Neyem A, Aracena C, Collazos Ordóñez CA, Alarcón R (2007) Designing emotional awareness devices: what one sees is what one feels. Ingeniare Rev Chil Ing 15:227–235CrossRefGoogle Scholar
Norman DA (1988) The design of everyday things. Basic Books, New YorkGoogle Scholar
Pickrell M, Bongers B, van den Hoven E (2015) Understanding persuasion and motivation in interactive stroke rehabilitation. In: MacTavis T, Basapur Hs (eds) Persuasive technology. Springer, New York, pp 15–26CrossRefGoogle Scholar
Yu ESK (1997) Towards modelling and reasoning support for early-phase requirements engineering. In: 3rd IEEE International Symposium on Requirements Engineering (ISRE’97). IEEE Comput. Soc. Press, Annapolis, USA, pp 226–235Google Scholar
Playing virtual reality games could be as effective as adding extra physical therapy sessions to a stroke patient’s rehab regimen, according to researchers.
“It is not a question of choosing one thing over the other, rather of having different training alternatives to provide variation,” says Iris Brunner, author of a study, published recently in Neurology, that explored a variety of medical uses for virtual reality.
“Virtual reality cannot replace physical therapy. But it can be experienced as a game, motivating patients to do an extra treatment session,” adds Brunner, associate professor with the University of Aarhus and Hammel Neurocenter, in Denmark.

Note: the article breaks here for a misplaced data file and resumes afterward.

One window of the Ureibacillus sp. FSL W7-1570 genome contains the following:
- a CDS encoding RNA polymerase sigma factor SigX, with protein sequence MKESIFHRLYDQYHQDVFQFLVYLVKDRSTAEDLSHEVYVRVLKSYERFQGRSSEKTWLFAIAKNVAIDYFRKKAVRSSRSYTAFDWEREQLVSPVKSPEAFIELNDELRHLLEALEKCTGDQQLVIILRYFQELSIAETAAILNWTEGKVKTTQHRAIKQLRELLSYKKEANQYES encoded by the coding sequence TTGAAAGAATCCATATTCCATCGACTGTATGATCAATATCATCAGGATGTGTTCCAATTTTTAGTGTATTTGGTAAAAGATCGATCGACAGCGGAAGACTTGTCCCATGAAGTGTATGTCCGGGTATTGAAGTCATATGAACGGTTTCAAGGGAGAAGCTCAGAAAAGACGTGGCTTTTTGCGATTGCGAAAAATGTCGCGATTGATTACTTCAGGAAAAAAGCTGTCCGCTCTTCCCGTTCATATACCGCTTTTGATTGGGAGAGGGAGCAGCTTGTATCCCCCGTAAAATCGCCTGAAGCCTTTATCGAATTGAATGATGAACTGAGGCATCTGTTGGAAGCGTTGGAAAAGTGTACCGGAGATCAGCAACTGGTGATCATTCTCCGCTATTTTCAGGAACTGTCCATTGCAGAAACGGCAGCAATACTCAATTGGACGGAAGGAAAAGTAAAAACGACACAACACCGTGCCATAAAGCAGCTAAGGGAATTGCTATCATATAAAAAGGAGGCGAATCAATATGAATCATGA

Brunner and her team’s study included 120 stroke patients with mild to severe hand weakness, all of whom were randomly assigned to add 16 hour-long therapy sessions to their routine rehabilitation over a month. One group performed physical therapy, while the other group played a virtual reality game called YouGrabber, notes a media release from HealthDay.
In the game, Brunner explains, “the patients wear gloves with sensors, and their movements are tracked by an infrared camera and transferred to a virtual arm on screen.”
“In different scenarios, they can grasp objects that come toward them or pick carrots. In other games, patients steer a plane or a car with their movement. The therapist chooses the movements to be trained and the level of difficulty.”
Fifty patients in the physical therapy group and 52 in the virtual reality group completed the study and were evaluated after 3 months.
The researchers found no difference between the two groups with regard to the improvement in their hand and arm function.
“Patients who started out with moderately to mildly impaired arm and hand motor function achieved, on average, a level of good motor function,” Brunner states, while those with severe weakness were able to use their arms to make movements.